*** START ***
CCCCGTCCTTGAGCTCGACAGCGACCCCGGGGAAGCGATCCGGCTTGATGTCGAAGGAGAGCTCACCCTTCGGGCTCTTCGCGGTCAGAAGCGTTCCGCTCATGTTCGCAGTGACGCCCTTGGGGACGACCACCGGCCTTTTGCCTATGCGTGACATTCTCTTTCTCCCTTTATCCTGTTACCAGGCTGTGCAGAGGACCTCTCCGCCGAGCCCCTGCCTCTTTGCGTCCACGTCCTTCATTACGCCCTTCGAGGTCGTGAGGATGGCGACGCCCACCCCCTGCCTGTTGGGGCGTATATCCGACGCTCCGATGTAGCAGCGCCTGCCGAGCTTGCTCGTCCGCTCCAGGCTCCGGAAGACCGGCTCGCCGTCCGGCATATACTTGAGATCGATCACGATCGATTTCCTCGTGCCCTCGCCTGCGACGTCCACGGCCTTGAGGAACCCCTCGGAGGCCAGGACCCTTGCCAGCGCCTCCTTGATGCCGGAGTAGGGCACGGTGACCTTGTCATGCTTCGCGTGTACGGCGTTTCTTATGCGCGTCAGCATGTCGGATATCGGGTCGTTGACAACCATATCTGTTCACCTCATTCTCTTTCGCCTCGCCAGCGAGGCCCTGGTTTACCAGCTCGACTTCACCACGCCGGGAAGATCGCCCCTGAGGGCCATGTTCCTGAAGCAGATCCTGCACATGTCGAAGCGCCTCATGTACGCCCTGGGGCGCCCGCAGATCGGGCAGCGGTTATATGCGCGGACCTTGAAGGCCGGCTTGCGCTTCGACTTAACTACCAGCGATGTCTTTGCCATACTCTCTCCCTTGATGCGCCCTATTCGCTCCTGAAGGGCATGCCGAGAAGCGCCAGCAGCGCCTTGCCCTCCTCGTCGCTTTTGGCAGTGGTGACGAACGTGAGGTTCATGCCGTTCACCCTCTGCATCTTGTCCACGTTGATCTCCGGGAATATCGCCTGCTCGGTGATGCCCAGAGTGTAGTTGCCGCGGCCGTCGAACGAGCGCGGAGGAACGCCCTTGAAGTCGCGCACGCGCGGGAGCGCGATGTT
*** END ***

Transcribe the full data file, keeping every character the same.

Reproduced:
CCCCGTCCTTGAGCTCGACAGCGACCCCGGGGAAGCGATCCGGCTTGATGTCGAAGGAGAGCTCACCCTTCGGGCTCTTCGCGGTCAGAAGCGTTCCGCTCATGTTCGCAGTGACGCCCTTGGGGACGACCACCGGCCTTTTGCCTATGCGTGACATTCTCTTTCTCCCTTTATCCTGTTACCAGGCTGTGCAGAGGACCTCTCCGCCGAGCCCCTGCCTCTTTGCGTCCACGTCCTTCATTACGCCCTTCGAGGTCGTGAGGATGGCGACGCCCACCCCCTGCCTGTTGGGGCGTATATCCGACGCTCCGATGTAGCAGCGCCTGCCGAGCTTGCTCGTCCGCTCCAGGCTCCGGAAGACCGGCTCGCCGTCCGGCATATACTTGAGATCGATCACGATCGATTTCCTCGTGCCCTCGCCTGCGACGTCCACGGCCTTGAGGAACCCCTCGGAGGCCAGGACCCTTGCCAGCGCCTCCTTGATGCCGGAGTAGGGCACGGTGACCTTGTCATGCTTCGCGTGTACGGCGTTTCTTATGCGCGTCAGCATGTCGGATATCGGGTCGTTGACAACCATATCTGTTCACCTCATTCTCTTTCGCCTCGCCAGCGAGGCCCTGGTTTACCAGCTCGACTTCACCACGCCGGGAAGATCGCCCCTGAGGGCCATGTTCCTGAAGCAGATCCTGCACATGTCGAAGCGCCTCATGTACGCCCTGGGGCGCCCGCAGATCGGGCAGCGGTTATATGCGCGGACCTTGAAGGCCGGCTTGCGCTTCGACTTAACTACCAGCGATGTCTTTGCCATACTCTCTCCCTTGATGCGCCCTATTCGCTCCTGAAGGGCATGCCGAGAAGCGCCAGCAGCGCCTTGCCCTCCTCGTCGCTTTTGGCAGTGGTGACGAACGTGAGGTTCATGCCGTTCACCCTCTGCATCTTGTCCACGTTGATCTCCGGGAATATCGCCTGCTCGGTGATGCCCAGAGTGTAGTTGCCGCGGCCGTCGAACGAGCGCGGAGGAACGCCCTTGAAGTCGCGCACGCGCGGGAGCGCGATGTT